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Re: Advice on COMCIFS policy regarding compatibility of CIF syntaxwith other domains

On Fri, Mar 4, 2011 at 3:30 PM, Herbert J. Bernstein <yaya@bernstein-plus-sons.com> wrote:
Dear Peter,

   There is a misunderstanding here.  All CIF2 documents are _not_
required to use UTF-8.  The current draft proposal is written
in terms of Unicode, but the proposal explicitly says:

My apologies again.

"For compatibility with CIF1 behaviour, there is no formal
restriction on the encoding of CIF2 files, providing they contain
only code points from the ASCII range. If a CIF2 file contains
characters equivalent  to Unicode code points greater than U+007F
(127 decimal), then the particular encoding used
must either be UTF8 or algorithmically identifiable from the CIF2 file itself.
Acceptable identification algorithms will be published as necessary
as annexes to this standard (see description of magic code and
encoding disambiguation in Change 1). Annexes notwithstanding, (i) a
CIF2 file containing characters outside the ASCII range with no BOM
and no disambiguation signature will be a UTF8 file, and (ii) a CIF2
file containing characters outside the ASCII range with a  valid UTF8
or UTF16 BOM and no disambiguation signature, will be a Unicode file
written in the indicated encoding."

This seems reasonable. I interpret it as meaning that a CIF1 document only uses characters from U+0020 to U+007F so that is compatible with any encoding. Presumably processing software may then create higher Unicode points from appropriate escape sequences? In which case it should label the output document with the given  encoding.

We have not yet been able to come to agreement on the "disambiguation
signatures to be used".  We have space reserved on the first line.
Any suggestions?

I would suggest that encodings should only be taken from  http://www.iana.org/assignments/character-sets. That the encoding (including UTF-8) should be recorded in the first line of the file using only ASCII characters so that other software can recognise the encoding. I haven't followed the discussions on syntax but would suggest


as being compatible with XML and therefore most easily human-interpretable. I would not rely on the BOM as I expect that cut-and-paste will often destroy it.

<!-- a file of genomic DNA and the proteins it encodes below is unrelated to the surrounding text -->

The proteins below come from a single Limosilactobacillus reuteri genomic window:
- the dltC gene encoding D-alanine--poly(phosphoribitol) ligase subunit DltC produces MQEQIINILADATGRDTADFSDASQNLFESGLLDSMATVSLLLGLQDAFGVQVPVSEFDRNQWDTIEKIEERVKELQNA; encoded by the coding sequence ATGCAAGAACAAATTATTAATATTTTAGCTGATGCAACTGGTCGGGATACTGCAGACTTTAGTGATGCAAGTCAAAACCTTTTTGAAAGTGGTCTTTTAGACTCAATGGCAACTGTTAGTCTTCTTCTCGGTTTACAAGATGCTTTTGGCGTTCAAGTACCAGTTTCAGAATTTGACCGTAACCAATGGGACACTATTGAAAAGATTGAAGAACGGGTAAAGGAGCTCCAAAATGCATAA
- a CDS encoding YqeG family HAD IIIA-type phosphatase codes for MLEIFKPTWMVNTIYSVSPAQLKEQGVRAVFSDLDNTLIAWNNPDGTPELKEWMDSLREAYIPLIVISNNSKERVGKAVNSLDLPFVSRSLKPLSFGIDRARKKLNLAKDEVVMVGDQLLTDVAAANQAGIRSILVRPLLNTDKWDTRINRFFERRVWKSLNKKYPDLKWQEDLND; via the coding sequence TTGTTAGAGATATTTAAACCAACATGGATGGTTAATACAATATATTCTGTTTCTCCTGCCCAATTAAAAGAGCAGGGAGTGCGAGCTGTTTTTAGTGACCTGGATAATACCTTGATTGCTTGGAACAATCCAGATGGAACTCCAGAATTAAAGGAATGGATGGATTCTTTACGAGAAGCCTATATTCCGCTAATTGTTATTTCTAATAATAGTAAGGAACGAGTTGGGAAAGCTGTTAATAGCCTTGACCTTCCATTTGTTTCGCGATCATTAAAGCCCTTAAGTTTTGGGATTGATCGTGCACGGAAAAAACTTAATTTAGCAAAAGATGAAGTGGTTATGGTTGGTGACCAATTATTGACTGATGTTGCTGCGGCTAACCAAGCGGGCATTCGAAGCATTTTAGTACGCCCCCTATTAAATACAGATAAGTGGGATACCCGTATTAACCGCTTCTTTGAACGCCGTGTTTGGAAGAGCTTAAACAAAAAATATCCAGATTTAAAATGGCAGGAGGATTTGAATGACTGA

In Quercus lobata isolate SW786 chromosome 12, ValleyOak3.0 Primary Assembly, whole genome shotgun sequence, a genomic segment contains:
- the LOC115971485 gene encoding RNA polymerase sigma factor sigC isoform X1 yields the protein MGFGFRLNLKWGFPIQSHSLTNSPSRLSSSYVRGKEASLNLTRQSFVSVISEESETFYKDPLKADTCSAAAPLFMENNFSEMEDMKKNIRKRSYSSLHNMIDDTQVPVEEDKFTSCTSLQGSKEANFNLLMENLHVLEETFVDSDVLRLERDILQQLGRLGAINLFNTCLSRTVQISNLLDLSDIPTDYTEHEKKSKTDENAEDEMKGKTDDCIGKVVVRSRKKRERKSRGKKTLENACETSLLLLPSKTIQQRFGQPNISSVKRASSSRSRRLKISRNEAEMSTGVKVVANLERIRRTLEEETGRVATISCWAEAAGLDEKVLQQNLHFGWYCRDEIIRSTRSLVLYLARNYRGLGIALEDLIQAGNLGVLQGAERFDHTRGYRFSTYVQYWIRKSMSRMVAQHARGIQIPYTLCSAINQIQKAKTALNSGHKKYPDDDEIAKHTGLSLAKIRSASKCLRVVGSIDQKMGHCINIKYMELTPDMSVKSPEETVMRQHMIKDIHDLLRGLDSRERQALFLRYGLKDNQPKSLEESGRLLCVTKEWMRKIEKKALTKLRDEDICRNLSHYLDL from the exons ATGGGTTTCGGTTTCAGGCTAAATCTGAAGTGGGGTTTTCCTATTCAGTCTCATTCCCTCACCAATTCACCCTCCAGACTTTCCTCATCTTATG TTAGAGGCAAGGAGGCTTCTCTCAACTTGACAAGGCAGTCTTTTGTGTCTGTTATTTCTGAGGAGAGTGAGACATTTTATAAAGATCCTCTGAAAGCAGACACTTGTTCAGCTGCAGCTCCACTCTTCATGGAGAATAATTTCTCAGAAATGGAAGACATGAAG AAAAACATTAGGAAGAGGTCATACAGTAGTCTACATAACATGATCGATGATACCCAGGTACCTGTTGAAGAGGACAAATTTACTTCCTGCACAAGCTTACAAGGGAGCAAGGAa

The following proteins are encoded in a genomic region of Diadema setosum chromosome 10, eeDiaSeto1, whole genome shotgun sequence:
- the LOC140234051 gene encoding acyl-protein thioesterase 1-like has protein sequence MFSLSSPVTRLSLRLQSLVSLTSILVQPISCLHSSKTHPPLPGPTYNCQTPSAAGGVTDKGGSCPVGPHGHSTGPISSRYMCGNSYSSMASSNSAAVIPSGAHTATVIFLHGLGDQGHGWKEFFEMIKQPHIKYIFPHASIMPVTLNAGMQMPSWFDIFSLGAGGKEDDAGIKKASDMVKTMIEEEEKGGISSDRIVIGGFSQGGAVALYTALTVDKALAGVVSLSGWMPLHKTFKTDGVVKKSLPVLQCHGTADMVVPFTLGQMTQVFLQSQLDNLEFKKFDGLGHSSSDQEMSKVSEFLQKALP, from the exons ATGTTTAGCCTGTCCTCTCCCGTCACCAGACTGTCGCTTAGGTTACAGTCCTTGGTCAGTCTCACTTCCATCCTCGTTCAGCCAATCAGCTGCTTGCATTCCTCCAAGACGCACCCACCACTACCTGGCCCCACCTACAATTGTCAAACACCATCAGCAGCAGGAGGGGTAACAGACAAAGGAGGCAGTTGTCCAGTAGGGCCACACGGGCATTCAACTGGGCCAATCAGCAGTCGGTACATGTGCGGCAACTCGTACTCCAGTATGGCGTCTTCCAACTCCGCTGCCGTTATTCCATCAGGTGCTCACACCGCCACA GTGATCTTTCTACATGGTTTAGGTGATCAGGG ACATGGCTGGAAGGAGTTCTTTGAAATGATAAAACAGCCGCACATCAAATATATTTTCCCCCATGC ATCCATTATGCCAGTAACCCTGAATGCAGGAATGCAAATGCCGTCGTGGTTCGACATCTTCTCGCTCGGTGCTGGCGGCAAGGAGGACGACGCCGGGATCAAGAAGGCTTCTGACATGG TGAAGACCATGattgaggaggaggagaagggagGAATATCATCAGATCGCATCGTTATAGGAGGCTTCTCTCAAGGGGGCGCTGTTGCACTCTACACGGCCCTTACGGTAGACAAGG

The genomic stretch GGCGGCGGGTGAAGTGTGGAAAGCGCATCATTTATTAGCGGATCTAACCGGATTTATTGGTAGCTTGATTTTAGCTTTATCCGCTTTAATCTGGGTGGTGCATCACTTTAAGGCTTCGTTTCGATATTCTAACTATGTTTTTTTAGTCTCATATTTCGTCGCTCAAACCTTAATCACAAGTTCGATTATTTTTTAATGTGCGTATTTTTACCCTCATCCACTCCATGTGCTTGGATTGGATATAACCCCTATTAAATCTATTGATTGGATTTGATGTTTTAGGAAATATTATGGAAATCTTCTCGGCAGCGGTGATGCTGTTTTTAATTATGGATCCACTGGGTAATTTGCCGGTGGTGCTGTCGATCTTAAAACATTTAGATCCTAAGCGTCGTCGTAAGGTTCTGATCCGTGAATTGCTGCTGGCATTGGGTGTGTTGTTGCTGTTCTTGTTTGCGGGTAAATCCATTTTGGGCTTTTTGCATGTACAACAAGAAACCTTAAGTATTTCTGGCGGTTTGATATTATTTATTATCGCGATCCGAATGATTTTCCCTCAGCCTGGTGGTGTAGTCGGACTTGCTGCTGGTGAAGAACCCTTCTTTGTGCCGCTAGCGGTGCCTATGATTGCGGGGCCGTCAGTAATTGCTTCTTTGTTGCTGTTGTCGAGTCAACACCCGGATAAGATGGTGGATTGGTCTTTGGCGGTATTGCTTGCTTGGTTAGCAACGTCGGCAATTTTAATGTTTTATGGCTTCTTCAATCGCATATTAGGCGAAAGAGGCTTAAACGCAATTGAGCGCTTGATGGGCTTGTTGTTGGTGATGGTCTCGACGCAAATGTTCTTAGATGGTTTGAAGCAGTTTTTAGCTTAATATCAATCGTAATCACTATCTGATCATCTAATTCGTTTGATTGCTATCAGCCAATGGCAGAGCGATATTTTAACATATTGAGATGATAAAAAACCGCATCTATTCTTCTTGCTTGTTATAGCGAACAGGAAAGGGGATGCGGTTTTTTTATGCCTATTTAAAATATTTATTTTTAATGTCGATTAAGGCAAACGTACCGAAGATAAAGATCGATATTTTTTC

I found http://www.opentag.com/xfaq_enc.htm quite a useful resource...



At 2:07 PM +0000 3/4/11, Peter Murray-Rust wrote:
>On Fri, Mar 4, 2011 at 11:47 AM, James Hester
><<mailto:jamesrhester@gmail.com>jamesrhester@gmail.com> wrote:
>Thanks Peter for your comments.  While you may not be a voting member
>of COMCIFS, you and other COMCIFS members fulfill an important
>advisory role and I would encourage everybody to take the opportunity
>to provide their perspectives.
>I assume you have no particular disagreement with the principles that
>you haven't commented on explicitly?
>None at all - it's just that I haven't been as heavily engaged in
>CIF recently and so wouldn't have meaningful comments.
>I've added some comments in response to your comments, inserted below:
>  >
>  > I found the original ASCII escapes difficult/tedious for some code points
>  > and woudl urge full unicode support (with numeric values).
>I perhaps wasn't clear that we have already taken this step.  The
>current CIF2 draft envisions full Unicode support using UTF-8
>encoding.  Some provision has been made for allowing other encodings
>in the future.  The point of the example was to show how this decision
>to adopt Unicode was justifiable in terms of these principles.
>It's really important to  manage encoding. I am completely
>supportive of UTF-8 but we don't mandate it in CML as XML can manage
>different encodings. The problem comes when non-conformant tools are
>used and this is particularly common with Microsoft tools which use
>CP-1252. This means that for any code points above 127 a
>cut-and-patse is likely to corrupt characters.
>So if I have understood correctly all CIF documents MUST use UTF-8
>and I'd strongly support this. It might be useful to announce this
>in the document (similarly to XML's <? encoding="UTF-8"?>). This is
>so that non-CIF tools can recognise the encoding.
>It does put requirements on the toolchain. If an author receives a
>CIF with high codepoints, pastes bits of it into (say) Windows and
>re-saves there is a good chance that characters will become
>corrupted. Anglophones often do not realise this as they do not have
>diacritics and high-code points. (I applaud the removal of the
>separate escaped diacritic that CIF originally had).
>Peter Murray-Rust
>Reader in Molecular Informatics
>Unilever Centre, Dep. Of Chemistry
>University of Cambridge
>CB2 1EW, UK
>comcifs mailing list

 Herbert J. Bernstein, Professor of Computer Science
   Dowling College, Kramer Science Center, KSC 121
        Idle Hour Blvd, Oakdale, NY, 11769


Peter Murray-Rust
Reader in Molecular Informatics
Unilever Centre, Dep. Of Chemistry
University of Cambridge

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